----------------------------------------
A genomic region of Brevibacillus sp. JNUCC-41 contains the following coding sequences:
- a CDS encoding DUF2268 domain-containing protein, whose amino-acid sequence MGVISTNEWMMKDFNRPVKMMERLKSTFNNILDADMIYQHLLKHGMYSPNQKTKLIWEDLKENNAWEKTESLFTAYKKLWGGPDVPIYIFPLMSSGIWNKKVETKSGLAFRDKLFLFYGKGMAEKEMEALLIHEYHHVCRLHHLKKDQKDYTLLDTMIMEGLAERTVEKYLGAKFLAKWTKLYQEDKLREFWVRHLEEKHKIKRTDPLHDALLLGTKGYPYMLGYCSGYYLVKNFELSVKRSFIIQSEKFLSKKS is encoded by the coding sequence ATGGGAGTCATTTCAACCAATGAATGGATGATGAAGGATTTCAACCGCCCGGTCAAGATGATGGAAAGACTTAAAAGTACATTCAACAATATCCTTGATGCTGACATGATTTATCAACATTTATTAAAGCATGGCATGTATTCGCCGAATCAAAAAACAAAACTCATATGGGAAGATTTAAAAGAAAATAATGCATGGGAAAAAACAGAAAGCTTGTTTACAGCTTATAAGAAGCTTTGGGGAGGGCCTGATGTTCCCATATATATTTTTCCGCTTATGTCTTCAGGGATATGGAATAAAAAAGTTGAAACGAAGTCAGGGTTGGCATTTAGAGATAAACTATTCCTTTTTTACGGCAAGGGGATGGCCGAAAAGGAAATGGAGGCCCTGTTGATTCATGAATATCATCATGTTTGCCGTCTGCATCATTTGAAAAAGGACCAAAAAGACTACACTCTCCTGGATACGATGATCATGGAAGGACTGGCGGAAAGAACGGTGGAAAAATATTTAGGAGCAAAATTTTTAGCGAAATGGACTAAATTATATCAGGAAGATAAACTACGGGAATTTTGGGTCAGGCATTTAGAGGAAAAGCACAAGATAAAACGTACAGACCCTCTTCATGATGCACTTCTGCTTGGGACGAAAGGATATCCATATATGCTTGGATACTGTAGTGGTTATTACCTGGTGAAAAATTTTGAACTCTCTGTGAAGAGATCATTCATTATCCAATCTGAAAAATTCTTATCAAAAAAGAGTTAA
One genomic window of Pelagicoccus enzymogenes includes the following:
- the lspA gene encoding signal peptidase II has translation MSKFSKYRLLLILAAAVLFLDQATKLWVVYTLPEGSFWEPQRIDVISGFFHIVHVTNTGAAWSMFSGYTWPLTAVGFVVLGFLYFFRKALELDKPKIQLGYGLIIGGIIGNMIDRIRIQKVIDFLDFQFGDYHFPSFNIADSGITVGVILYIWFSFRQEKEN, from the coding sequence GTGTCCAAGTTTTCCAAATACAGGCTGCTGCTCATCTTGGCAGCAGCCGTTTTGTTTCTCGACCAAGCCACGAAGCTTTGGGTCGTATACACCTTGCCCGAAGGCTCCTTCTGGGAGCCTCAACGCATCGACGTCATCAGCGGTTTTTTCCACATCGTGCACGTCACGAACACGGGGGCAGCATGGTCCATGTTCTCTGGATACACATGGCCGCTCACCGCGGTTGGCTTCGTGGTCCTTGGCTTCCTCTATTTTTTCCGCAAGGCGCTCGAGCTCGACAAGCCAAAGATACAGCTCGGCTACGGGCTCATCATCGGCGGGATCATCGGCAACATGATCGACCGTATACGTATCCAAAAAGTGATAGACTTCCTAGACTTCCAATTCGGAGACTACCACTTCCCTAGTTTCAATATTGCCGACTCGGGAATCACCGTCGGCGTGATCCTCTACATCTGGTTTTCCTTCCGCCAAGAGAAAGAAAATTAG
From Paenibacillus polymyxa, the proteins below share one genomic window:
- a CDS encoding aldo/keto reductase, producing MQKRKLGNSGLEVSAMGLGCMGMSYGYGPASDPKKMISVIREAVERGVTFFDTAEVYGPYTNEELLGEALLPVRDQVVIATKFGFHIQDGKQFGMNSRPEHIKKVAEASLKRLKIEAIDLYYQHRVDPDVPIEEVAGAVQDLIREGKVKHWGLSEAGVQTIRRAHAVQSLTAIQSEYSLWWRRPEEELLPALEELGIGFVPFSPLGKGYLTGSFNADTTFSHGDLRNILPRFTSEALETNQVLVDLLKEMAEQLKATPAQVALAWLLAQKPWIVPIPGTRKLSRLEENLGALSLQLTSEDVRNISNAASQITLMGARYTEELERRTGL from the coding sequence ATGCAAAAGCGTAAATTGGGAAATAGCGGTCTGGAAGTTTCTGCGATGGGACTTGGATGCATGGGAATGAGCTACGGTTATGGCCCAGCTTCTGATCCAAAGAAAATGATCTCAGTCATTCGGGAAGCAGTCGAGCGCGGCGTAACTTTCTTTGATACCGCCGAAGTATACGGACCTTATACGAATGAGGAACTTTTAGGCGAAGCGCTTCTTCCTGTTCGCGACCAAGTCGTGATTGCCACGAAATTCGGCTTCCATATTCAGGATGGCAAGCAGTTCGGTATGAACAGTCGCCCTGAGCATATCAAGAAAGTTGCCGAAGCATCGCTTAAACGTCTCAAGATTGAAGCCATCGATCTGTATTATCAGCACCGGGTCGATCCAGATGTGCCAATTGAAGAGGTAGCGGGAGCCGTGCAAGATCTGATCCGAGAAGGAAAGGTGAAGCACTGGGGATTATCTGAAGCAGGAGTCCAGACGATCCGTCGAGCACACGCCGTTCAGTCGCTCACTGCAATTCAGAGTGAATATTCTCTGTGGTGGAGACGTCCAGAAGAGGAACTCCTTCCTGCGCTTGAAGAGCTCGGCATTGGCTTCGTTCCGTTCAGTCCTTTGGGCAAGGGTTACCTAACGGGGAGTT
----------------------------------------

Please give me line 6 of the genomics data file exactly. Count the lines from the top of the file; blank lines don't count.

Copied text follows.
- a CDS encoding aldo/keto reductase, producing MQKRKLGNSGLEVSAMGLGCMGMSYGYGPASDPKKMISVIREAVERGVTFFDTAEVYGPYTNEELLGEALLPVRDQVVIATKFGFHIQDGKQFGMNSRPEHIKKVAEASLKRLKIEAIDLYYQHRVDPDVPIEEVAGAVQDLIREGKVKHWGLSEAGVQTIRRAHAVQSLTAIQSEYSLWWRRPEEELLPALEELGIGFVPFSPLGKGYLTGSFNADTTFSHGDLRNILPRFTSEALETNQVLVDLLKEMAEQLKATPAQVALAWLLAQKPWIVPIPGTRKLSRLEENLGALSLQLTSEDVRNISNAASQITLMGARYTEELERRTGL from the coding sequence ATGCAAAAGCGTAAATTGGGAAATAGCGGTCTGGAAGTTTCTGCGATGGGACTTGGATGCATGGGAATGAGCTACGGTTATGGCCCAGCTTCTGATCCAAAGAAAATGATCTCAGTCATTCGGGAAGCAGTCGAGCGCGGCGTAACTTTCTTTGATACCGCCGAAGTATACGGACCTTATACGAATGAGGAACTTTTAGGCGAAGCGCTTCTTCCTGTTCGCGACCAAGTCGTGATTGCCACGAAATTCGGCTTCCATATTCAGGATGGCAAGCAGTTCGGTATGAACAGTCGCCCTGAGCATATCAAGAAAGTTGCCGAAGCATCGCTTAAACGTCTCAAGATTGAAGCCATCGATCTGTATTATCAGCACCGGGTCGATCCAGATGTGCCAATTGAAGAGGTAGCGGGAGCCGTGCAAGATCTGATCCGAGAAGGAAAGGTGAAGCACTGGGGATTATCTGAAGCAGGAGTCCAGACGATCCGTCGAGCACACGCCGTTCAGTCGCTCACTGCAATTCAGAGTGAATATTCTCTGTGGTGGAGACGTCCAGAAGAGGAACTCCTTCCTGCGCTTGAAGAGCTCGGCATTGGCTTCGTTCCGTTCAGTCCTTTGGGCAAGGGTTACCTAACGGGGAGTT